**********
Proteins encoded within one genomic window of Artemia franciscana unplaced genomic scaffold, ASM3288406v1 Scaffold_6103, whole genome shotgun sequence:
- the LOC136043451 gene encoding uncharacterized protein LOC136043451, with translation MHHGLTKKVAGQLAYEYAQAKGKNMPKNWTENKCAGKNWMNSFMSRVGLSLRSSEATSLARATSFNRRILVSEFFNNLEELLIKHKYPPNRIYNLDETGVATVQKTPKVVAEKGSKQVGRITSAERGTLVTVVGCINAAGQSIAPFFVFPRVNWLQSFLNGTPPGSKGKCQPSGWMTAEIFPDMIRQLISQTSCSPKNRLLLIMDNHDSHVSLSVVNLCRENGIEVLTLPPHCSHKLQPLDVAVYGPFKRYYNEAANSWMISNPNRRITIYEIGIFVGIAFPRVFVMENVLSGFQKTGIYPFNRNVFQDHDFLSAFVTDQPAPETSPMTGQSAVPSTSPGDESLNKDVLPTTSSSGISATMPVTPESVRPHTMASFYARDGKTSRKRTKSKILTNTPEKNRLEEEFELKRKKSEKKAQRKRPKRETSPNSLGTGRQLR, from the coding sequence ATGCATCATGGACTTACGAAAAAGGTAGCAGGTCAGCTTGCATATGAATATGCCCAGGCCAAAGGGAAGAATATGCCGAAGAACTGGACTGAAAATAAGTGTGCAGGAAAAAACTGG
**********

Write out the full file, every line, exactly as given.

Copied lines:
Proteins encoded within one genomic window of Artemia franciscana unplaced genomic scaffold, ASM3288406v1 Scaffold_6103, whole genome shotgun sequence:
- the LOC136043451 gene encoding uncharacterized protein LOC136043451, with translation MHHGLTKKVAGQLAYEYAQAKGKNMPKNWTENKCAGKNWMNSFMSRVGLSLRSSEATSLARATSFNRRILVSEFFNNLEELLIKHKYPPNRIYNLDETGVATVQKTPKVVAEKGSKQVGRITSAERGTLVTVVGCINAAGQSIAPFFVFPRVNWLQSFLNGTPPGSKGKCQPSGWMTAEIFPDMIRQLISQTSCSPKNRLLLIMDNHDSHVSLSVVNLCRENGIEVLTLPPHCSHKLQPLDVAVYGPFKRYYNEAANSWMISNPNRRITIYEIGIFVGIAFPRVFVMENVLSGFQKTGIYPFNRNVFQDHDFLSAFVTDQPAPETSPMTGQSAVPSTSPGDESLNKDVLPTTSSSGISATMPVTPESVRPHTMASFYARDGKTSRKRTKSKILTNTPEKNRLEEEFELKRKKSEKKAQRKRPKRETSPNSLGTGRQLR, from the coding sequence ATGCATCATGGACTTACGAAAAAGGTAGCAGGTCAGCTTGCATATGAATATGCCCAGGCCAAAGGGAAGAATATGCCGAAGAACTGGACTGAAAATAAGTGTGCAGGAAAAAACTGG